In Psychology and Psychotherapy, it is typical for practitioners to specialise. Couple and Family Therapists have post graduate qualifications and training that’s specifically relevant to relationship issues which impact couples and families. The field is big and there’s an association (AAFT) which sets a professional code of conduct and works to ensure training standards in this specialisation remain high. To be eligible for AAFT membership, practitioners have to demonstrate both theoretical knowledge and practice experience to a high standard.
Practitioners need post graduate training in this specialty because working with more than one person in the room is complex, challenging and at times risky – a well-meaning but poorly trained counsellor can actually make the problem worse for the couple or family.
Many Counsellors and Psychologists work with couples. Some have done a lot of post graduate training in couple work. But most have not done family therapy training. That’s partly because it is very difficult to find post graduate study and training for aspiring family therapists in NSW. A proportion of the practitioners who complete appropriate study are employed by NGOs and government-funded organisations.
We therefore have a short supply of highly trained Family Therapists in NSW who are in private practice.
Couple and Family Counsellors are people who are attracted to working with clients in a fast paced, highly energised way. They must be able to manage conflict and even hostility. They need extensive knowledge of paediatric and adolescent development. They should also be astute at picking up psychological problems or conditions (in children, adolescents and adults) that might be impacting relationships. They should also have a working knowledge of Family Law, insofar as it affects issues such as child access and marital separation. It takes many many years of training and experience to become what is called a senior Couple and Family Therapist in this field. And a great deal of professional confidence.
How can Couple and Family Counsellors help yous?
Couple and Family Therapists or Counsellors will assess the problem on intake – the first meeting. The initial task is to develop a plan for the presenting problems. This early phase of work can be a bit slower as the practitioner needs to assess what each person’s concerns are and what they would like see changed. After this, the pace typically speeds up as the
Therapist works with the couple or family actively on their relationships – this is considered the middle phase of the work. Finally, work is consolidated and plans are made to terminate the therapy.
Couple and Family Therapists work systemically. This means they view the problem as a shared problem between everyone rather than a problem within an individual. This helps everyone to stay engaged in the process and reduces the blame, shame or defensiveness an individual might feel. It’s an approach which often results in much better relationships –
and better outcomes for the individuals concerned. Another important feature of couple and family work is that unlike some other types of therapy, clients will receive direct feedback, suggestions and advice on how to manage situations. The Therapist in this work is never in a passive position with clients. Therapists are always active and engaged in helping you improve your situation outside of the therapy process. For this reason, it is crucial that the person you see is actually trained to do this.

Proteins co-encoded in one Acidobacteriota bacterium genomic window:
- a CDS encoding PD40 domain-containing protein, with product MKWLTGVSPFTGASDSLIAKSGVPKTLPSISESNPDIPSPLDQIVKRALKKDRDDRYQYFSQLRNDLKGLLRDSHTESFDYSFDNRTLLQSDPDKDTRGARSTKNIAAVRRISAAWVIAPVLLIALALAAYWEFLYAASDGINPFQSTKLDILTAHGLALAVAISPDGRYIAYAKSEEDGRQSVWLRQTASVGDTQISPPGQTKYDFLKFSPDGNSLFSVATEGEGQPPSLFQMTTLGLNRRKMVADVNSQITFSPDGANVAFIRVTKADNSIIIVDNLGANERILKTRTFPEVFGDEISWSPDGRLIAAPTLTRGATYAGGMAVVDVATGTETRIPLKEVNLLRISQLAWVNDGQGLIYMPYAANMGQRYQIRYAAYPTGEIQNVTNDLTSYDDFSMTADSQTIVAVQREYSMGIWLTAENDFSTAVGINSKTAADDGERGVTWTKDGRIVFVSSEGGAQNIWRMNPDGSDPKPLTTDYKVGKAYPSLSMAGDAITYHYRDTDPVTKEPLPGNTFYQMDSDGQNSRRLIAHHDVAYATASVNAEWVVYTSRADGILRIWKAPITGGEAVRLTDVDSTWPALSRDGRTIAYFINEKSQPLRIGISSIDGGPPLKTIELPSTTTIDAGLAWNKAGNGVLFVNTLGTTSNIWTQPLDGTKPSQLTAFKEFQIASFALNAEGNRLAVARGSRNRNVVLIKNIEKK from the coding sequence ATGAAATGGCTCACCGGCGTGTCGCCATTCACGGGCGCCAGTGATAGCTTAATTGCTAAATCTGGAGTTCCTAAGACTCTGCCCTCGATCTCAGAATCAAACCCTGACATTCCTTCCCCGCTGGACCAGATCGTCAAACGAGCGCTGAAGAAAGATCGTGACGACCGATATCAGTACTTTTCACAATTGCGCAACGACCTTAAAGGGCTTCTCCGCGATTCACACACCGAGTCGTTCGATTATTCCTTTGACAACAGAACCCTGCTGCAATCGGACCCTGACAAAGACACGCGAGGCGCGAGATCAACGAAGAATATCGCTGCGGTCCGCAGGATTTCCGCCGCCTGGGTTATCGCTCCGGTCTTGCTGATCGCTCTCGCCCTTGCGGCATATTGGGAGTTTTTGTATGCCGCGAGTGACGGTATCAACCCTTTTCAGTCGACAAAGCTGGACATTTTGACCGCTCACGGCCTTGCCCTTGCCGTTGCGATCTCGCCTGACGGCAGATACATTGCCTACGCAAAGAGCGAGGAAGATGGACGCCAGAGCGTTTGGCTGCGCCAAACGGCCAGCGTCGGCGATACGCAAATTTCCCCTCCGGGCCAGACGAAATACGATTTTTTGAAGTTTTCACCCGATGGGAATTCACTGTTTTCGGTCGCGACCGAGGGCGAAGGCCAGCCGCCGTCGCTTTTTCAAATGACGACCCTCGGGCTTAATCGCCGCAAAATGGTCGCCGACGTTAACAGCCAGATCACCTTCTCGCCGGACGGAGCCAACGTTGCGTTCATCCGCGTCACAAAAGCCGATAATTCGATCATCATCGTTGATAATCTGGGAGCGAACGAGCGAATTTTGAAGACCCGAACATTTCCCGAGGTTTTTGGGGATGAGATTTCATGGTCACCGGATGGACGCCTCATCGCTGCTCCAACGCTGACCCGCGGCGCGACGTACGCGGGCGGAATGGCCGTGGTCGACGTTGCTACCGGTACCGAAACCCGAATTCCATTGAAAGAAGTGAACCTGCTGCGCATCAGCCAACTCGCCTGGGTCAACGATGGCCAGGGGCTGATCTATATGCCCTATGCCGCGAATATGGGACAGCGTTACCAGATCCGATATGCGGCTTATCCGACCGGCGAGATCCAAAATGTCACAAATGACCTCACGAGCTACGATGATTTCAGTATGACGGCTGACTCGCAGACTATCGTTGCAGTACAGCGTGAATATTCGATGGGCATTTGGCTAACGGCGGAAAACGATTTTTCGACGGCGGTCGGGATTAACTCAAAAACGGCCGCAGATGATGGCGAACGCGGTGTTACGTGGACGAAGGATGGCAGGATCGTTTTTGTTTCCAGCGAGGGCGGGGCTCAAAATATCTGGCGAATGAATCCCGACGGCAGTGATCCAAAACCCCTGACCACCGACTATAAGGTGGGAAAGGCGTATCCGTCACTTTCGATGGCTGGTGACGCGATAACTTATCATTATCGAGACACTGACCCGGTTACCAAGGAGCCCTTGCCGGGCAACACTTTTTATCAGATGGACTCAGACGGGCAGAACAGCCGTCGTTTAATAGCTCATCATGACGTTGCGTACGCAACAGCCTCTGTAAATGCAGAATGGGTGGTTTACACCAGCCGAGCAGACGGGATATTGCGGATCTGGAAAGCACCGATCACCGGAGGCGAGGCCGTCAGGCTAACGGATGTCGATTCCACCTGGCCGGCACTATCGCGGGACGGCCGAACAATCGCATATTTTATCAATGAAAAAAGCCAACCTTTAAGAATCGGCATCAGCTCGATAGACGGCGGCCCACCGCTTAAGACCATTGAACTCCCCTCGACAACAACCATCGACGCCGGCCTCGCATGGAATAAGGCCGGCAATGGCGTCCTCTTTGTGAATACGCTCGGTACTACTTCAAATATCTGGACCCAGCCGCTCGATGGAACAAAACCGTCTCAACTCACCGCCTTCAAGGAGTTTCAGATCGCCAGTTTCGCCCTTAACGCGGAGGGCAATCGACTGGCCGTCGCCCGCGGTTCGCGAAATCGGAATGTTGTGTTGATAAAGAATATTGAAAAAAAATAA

How do you know if a therapist has the right training and experience?
All Couples Counsellors should be able to tell you what post graduate training they have undertaken. Ask them what training they have – here are some examples of modalities that would tell you they have sound knowledge in the area of couples counselling:
Training in: –
- Systemic Theory
- Emotionally Focused Therapy
- Solution-Focused Therapy.
All Family Therapists should have a post graduate degree (Masters or Post Graduate Dip) in Family Therapy. If you ask them they should have the above listed training plus:
- Structural Therapy
- Strategic Therapy
- Milan and Post Milan
All Couple and Family Therapists should be undertaking regular professional development training and also attending conferences to keep their knowledge up to date. They should be a member or be eligible to be a member of the Australian Family Therapy Association (AAFT).
Recommendations by other well known Family Therapists are also another good way to ensure you are seeing the right person.
All Therapists at the Sydney Couple and Family Specialists have had extensive training in couples work. You will only be referred to a Therapist to do family work if the practitioner has extensive training and appropriate levels of experience in family therapy.
We often hear negative stories from clients who have seen inexperienced or inadequately trained therapists for Couple or Family work – and regretted it. Remember, if you sense the Therapist is not skilled enough they probably aren’t. Never be afraid to try another Therapist or question the direction of the work.
Quotes we have heard from our clients:
“We (family) did go and see someone when we separated but it’s obvious they were not of the same calibre as you. We are so grateful you could see us.” – Jenny (41) Step-Mum to a 13-year-old and mum to a five-year-old, and partner Paul (48) – clients who see Jacqueline McDiarmid for blended family work.
“Our last couples counsellor didn’t seem to know how to manage us, in fact they looked scared to see us. We need someone like you who is confident.” – Brian (45) and Sarah (38) who saw Jacqueline McDiarmid for couple work.
We have the skills and expertise to help your relationship in ways you didn’t know were possible.
Don’t put up with an unsatisfying partnership. Do something positive to get the love, connection and excitement you both really want, by booking a session now.